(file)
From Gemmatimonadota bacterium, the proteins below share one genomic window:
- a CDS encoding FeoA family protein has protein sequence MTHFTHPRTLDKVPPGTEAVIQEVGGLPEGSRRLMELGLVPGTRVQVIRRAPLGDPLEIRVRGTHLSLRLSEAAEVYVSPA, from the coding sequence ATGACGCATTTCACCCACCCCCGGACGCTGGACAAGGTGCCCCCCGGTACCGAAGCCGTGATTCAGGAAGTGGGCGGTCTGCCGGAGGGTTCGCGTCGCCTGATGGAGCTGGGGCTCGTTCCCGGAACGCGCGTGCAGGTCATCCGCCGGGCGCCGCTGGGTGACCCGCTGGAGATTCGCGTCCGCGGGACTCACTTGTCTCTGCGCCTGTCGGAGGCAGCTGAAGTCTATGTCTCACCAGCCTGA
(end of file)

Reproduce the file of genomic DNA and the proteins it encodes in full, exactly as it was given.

From Gemmatimonadota bacterium, the proteins below share one genomic window:
- a CDS encoding FeoA family protein has protein sequence MTHFTHPRTLDKVPPGTEAVIQEVGGLPEGSRRLMELGLVPGTRVQVIRRAPLGDPLEIRVRGTHLSLRLSEAAEVYVSPA, from the coding sequence ATGACGCATTTCACCCACCCCCGGACGCTGGACAAGGTGCCCCCCGGTACCGAAGCCGTGATTCAGGAAGTGGGCGGTCTGCCGGAGGGTTCGCGTCGCCTGATGGAGCTGGGGCTCGTTCCCGGAACGCGCGTGCAGGTCATCCGCCGGGCGCCGCTGGGTGACCCGCTGGAGATTCGCGTCCGCGGGACTCACTTGTCTCTGCGCCTGTCGGAGGCAGCTGAAGTCTATGTCTCACCAGCCTGA